By Francisco J Colayco
In a recent TV guesting with Sharon Cuneta, she asked me this straightforward question, “Why is there so much poverty in the Philippines?”
In retrospect, it is really a wonder that a country so rich in natural resources and full of caring and talented people can be poor. The sad answer to this is that we seem to have lost our “sense of country.” Others will even say that we do not love our country enough. For decades, self-interest seems to have prevailed over the collective interest of our nation. Pervasive corruption is one clear evidence of this. It has sapped our nation’s resources to the benefit of a few.
It’s time we start loving our country again and it looks like under the new regime of “matuwid na daan,” we are beginning to do so once more.
As we celebrate our 114th Philippine Independence, I want to use part of an article on April 25, 2012 by Mr. David Pilling of the Financial Times and the speech of PNoy during the May 4, 2012 Opening Ceremonies of the 45th Annual Meeting of the Asian Development Bank (ADB Board of Governors). Both give us a positive slant on what is happening to our country, unlike what we have been hearing in the past.
But we have gone a long way and we have a very positive outlook for investments. This is my whole point. If you have not yet started saving and investing your savings, you might be “left behind” in taking advantage of the growth prospects. Of course, there are no guarantees but a positive outlook will always be more reassuring than a negative outlook. Besides, I never ask you to put all your savings in one instrument. Always “spread your risks.” But always, as well, put aside at least 10-20% of your income into invested savings following the rule: income – savings = expenses.
Mr. Pilling says: “How much money does the Philippines, that perennial economic laggard, owe the International Monetary Fund? The answer is nothing.
After years of being in hock, Manila is now an IMF creditor. The Philippines may at last be getting its act together. These are early days. But there are definite signs that the country – with its young population of nearly 100 million people, the world’s 12th largest – has turned a corner. Government has sent out a strong message that it will not tolerate corruption. It has established public-private partnerships to build the roads, railways and power stations that have failed to keep pace with an exploding population. Progress has been slow, but the legal regime is considered solid. Many economists are predicting a private investment boom, predicated on favorable demographics – half of Filipinos are under 25 and the healthiest banking system in south-east Asia.”
PNoy reaffirms Mr. Pilling’s observations. “Two years ago, who would have thought that our peso-denominated bonds would have a demand, let alone be over-subscribed? Who would have thought that onerous incentives would not have to be offered to make proponents actively compete for our infrastructure projects? Who would have thought that, at this point, we would be less than a year away from being a net exporter of rice, obviously, weather permitting?”
“…As can be seen from our experience, weeding out corruption allows for a more fertile economic landscape: one that not only brings investors in, but also allows the real work of governance to impact the greatest number of our people. Now that the targeting system for our social welfare programs has been insulated from political considerations, we are confident that the more than three million households in our conditional cash transfer program are actually the neediest families, and not merely the best-connected; now we know that we are actually sponsoring 5.2 million of our poorest families through our PhilHealth program–our national health insurance program…”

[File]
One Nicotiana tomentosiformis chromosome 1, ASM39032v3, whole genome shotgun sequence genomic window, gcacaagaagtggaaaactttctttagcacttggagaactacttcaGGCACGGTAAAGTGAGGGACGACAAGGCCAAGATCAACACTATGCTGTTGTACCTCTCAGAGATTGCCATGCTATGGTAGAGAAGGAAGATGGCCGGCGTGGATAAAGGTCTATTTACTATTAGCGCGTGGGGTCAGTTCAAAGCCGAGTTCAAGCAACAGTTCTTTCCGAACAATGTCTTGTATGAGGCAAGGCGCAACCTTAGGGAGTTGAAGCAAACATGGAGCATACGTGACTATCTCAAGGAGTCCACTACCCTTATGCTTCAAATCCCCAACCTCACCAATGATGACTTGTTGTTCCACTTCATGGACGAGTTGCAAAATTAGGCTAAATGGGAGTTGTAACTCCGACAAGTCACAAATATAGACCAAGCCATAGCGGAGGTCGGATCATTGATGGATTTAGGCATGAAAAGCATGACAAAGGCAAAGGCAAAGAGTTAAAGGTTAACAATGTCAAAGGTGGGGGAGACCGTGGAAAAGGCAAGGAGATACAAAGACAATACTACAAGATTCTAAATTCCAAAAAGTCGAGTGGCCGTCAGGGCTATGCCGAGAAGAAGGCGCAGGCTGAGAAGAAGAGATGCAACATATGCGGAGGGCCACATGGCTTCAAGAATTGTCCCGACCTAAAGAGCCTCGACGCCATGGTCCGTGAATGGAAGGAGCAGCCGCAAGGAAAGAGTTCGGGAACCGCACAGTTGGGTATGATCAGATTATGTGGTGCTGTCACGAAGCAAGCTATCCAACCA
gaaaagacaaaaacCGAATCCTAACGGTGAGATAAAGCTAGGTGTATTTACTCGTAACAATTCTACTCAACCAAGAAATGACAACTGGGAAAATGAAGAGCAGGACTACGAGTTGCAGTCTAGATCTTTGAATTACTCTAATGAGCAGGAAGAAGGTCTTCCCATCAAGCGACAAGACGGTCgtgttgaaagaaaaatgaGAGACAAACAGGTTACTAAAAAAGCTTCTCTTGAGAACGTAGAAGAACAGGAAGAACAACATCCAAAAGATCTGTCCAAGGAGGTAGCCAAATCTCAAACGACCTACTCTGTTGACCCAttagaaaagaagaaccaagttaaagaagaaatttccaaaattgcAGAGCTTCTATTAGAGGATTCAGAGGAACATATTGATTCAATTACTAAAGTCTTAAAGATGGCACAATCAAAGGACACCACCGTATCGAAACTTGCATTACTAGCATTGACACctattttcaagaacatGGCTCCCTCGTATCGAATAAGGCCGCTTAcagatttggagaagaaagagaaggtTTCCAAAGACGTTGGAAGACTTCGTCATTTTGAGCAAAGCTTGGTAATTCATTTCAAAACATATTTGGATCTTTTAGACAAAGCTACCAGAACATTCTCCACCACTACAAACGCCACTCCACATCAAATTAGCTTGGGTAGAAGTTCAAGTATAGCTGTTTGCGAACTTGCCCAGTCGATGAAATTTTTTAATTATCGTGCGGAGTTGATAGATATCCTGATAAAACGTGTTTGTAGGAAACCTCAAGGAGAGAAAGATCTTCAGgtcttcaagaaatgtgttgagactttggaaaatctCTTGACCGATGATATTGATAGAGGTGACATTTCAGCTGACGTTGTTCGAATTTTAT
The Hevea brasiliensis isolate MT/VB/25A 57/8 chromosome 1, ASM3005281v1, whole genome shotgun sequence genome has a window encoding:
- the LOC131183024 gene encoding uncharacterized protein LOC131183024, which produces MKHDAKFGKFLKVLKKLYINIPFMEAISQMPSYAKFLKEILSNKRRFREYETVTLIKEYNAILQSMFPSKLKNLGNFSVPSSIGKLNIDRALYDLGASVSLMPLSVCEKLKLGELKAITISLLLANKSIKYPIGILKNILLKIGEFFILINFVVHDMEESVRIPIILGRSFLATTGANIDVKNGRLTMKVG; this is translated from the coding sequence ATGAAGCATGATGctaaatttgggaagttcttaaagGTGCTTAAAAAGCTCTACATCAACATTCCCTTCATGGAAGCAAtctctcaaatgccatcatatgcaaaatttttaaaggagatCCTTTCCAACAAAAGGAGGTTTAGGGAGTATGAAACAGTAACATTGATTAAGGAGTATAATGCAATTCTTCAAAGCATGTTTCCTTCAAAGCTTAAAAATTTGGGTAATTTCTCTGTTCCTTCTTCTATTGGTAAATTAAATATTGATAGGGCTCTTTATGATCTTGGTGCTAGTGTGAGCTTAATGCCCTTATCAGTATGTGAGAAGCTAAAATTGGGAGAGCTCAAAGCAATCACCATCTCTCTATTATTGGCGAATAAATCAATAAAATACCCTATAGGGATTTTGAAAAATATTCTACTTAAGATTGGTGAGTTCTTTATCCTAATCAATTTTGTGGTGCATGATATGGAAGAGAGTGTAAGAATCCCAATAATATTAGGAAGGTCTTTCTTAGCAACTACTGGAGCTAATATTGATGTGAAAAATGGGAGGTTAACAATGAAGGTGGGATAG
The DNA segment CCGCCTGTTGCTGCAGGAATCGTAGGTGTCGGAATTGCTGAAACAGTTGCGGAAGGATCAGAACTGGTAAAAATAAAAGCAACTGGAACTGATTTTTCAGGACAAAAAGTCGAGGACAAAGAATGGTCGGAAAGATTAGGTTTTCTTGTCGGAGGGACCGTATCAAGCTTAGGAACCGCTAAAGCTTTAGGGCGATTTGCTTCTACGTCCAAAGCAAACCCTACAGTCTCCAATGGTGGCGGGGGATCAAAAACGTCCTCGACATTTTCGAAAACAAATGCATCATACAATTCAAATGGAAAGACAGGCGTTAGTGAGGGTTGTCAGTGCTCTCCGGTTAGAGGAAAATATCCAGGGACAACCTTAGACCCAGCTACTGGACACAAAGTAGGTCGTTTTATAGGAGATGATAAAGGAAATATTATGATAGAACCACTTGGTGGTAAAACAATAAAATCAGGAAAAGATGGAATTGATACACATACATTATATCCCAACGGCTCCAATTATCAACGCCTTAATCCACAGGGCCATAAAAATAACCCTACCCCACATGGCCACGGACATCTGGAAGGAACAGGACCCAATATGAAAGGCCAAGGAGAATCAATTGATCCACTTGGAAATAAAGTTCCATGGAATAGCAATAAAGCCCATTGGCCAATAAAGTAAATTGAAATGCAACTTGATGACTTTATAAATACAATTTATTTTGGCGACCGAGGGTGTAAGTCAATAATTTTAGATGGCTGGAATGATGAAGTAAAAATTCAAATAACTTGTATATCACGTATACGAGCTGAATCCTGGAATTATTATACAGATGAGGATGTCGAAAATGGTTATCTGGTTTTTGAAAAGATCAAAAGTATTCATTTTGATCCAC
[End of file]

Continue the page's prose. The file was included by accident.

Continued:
“…We have allocated unprecedented sums to alleviate extreme poverty, and are concentrating on providing more opportunities for employment. We have identified three sectors that will have the most impact on inclusive growth: agriculture has experienced a 51.3-percent increase in its budget this year, for example. We are also going all-out in our “It’s more fun in the Philippines” tourism campaign, along with a more liberalized air policy to increase access to the country’s secondary gateways. And, aside from the aforementioned strides in infrastructure development, we are also set to roll out ten Public-Private Partnership projects this year, which will include schools and extensions to our train systems…”
“Good governance does encourage inclusive growth; being steadfast in our principles, leading by example, and sending a clear signal that corruption will not be tolerated gives us a certain measure of confidence. Gone are the days when the funds you funnel to our country will end up like water leaking through a broken pail. You will continue to see results; you will continue to see a Philippines that is finally living up to its potential. We are prepared to follow through on our commitments, and you are by all means welcome to see if we’re living up to our word…”
Based on the foregoing information that are corroborated by many in the business community, I personally would bet on the Philippines versus other countries as the choice for my investments. I still prefer to stay with the professional fund managers rather than do individual investing since I do not have the time to really analyze and follow the market. Well-managed mutual funds and our KsKCoop (www.kskcoop.com) are good options.
However, again a word of warning. As for any investment, nothing is guaranteed. Always understand your personal financial situation and plan and understand the risks and limits of your investments.